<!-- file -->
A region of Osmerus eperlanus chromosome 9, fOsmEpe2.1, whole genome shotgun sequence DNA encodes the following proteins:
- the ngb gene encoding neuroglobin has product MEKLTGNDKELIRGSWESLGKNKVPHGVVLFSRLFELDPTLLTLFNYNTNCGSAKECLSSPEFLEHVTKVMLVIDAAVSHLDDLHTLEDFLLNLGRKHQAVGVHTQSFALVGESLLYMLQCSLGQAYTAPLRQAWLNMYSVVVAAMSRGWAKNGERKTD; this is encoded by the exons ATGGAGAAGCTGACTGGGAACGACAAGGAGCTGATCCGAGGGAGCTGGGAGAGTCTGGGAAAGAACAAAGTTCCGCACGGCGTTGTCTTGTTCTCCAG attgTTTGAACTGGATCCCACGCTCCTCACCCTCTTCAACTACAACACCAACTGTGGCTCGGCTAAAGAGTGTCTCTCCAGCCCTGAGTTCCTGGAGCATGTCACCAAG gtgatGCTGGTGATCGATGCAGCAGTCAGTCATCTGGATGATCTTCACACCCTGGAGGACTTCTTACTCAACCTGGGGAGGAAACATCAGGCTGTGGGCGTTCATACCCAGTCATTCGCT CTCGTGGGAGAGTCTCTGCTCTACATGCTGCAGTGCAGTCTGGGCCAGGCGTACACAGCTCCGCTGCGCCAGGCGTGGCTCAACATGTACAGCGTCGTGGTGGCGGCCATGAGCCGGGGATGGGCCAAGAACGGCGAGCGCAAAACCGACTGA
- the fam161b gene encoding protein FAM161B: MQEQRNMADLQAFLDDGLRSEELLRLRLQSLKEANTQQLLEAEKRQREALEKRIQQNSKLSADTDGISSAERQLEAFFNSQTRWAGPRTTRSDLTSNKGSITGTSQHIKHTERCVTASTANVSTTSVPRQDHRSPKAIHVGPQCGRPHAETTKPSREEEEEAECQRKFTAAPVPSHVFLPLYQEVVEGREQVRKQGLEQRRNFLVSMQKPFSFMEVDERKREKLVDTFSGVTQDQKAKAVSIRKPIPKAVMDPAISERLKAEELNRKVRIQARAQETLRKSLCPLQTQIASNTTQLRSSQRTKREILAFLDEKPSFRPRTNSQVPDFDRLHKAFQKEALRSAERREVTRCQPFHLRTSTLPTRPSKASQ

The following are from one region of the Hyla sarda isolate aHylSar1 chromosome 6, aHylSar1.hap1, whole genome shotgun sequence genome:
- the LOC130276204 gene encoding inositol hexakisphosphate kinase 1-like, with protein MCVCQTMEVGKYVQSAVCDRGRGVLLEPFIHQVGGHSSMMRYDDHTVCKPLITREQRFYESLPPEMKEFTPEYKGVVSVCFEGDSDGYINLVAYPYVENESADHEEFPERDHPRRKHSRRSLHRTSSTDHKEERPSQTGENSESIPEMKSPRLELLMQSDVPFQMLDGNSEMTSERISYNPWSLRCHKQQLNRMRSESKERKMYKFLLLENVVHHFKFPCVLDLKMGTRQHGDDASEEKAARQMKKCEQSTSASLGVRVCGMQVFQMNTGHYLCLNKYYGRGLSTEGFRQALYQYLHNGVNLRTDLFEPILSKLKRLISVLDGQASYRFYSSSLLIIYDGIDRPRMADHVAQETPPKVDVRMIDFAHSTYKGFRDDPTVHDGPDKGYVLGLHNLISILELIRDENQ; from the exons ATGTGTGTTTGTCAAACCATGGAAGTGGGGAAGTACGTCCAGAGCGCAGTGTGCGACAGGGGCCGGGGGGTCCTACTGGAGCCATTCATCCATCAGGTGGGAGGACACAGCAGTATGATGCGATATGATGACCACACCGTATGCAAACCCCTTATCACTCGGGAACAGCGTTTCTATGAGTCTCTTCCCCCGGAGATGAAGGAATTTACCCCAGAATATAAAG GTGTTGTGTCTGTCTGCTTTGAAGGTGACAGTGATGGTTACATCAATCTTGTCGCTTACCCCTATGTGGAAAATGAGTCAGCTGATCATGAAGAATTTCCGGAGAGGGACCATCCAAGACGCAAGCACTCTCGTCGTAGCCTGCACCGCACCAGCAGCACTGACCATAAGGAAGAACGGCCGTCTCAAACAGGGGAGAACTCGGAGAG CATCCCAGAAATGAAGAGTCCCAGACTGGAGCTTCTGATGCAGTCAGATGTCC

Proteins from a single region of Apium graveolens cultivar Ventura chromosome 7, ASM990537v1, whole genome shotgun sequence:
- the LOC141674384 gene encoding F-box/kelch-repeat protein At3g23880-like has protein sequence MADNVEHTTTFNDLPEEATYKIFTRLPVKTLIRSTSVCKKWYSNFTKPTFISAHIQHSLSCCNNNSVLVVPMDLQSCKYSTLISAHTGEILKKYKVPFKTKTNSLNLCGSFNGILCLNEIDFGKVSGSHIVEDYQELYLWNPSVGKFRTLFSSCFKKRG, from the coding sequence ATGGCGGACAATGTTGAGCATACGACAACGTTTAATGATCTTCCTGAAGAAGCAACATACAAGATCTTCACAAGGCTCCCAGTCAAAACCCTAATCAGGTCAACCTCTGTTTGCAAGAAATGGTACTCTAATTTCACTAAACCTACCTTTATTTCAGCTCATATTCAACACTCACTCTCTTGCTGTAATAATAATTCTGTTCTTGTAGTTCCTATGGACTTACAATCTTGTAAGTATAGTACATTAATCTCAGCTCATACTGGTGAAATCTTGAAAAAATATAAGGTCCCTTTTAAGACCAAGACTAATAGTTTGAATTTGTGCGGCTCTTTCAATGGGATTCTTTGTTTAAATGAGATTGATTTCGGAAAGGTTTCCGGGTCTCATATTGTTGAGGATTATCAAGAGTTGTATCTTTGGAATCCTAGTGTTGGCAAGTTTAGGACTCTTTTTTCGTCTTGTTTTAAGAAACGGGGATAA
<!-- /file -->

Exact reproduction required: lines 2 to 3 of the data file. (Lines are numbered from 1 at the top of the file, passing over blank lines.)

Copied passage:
- the ngb gene encoding neuroglobin has product MEKLTGNDKELIRGSWESLGKNKVPHGVVLFSRLFELDPTLLTLFNYNTNCGSAKECLSSPEFLEHVTKVMLVIDAAVSHLDDLHTLEDFLLNLGRKHQAVGVHTQSFALVGESLLYMLQCSLGQAYTAPLRQAWLNMYSVVVAAMSRGWAKNGERKTD; this is encoded by the exons ATGGAGAAGCTGACTGGGAACGACAAGGAGCTGATCCGAGGGAGCTGGGAGAGTCTGGGAAAGAACAAAGTTCCGCACGGCGTTGTCTTGTTCTCCAG attgTTTGAACTGGATCCCACGCTCCTCACCCTCTTCAACTACAACACCAACTGTGGCTCGGCTAAAGAGTGTCTCTCCAGCCCTGAGTTCCTGGAGCATGTCACCAAG gtgatGCTGGTGATCGATGCAGCAGTCAGTCATCTGGATGATCTTCACACCCTGGAGGACTTCTTACTCAACCTGGGGAGGAAACATCAGGCTGTGGGCGTTCATACCCAGTCATTCGCT CTCGTGGGAGAGTCTCTGCTCTACATGCTGCAGTGCAGTCTGGGCCAGGCGTACACAGCTCCGCTGCGCCAGGCGTGGCTCAACATGTACAGCGTCGTGGTGGCGGCCATGAGCCGGGGATGGGCCAAGAACGGCGAGCGCAAAACCGACTGA
- the fam161b gene encoding protein FAM161B: MQEQRNMADLQAFLDDGLRSEELLRLRLQSLKEANTQQLLEAEKRQREALEKRIQQNSKLSADTDGISSAERQLEAFFNSQTRWAGPRTTRSDLTSNKGSITGTSQHIKHTERCVTASTANVSTTSVPRQDHRSPKAIHVGPQCGRPHAETTKPSREEEEEAECQRKFTAAPVPSHVFLPLYQEVVEGREQVRKQGLEQRRNFLVSMQKPFSFMEVDERKREKLVDTFSGVTQDQKAKAVSIRKPIPKAVMDPAISERLKAEELNRKVRIQARAQETLRKSLCPLQTQIASNTTQLRSSQRTKREILAFLDEKPSFRPRTNSQVPDFDRLHKAFQKEALRSAERREVTRCQPFHLRTSTLPTRPSKASQ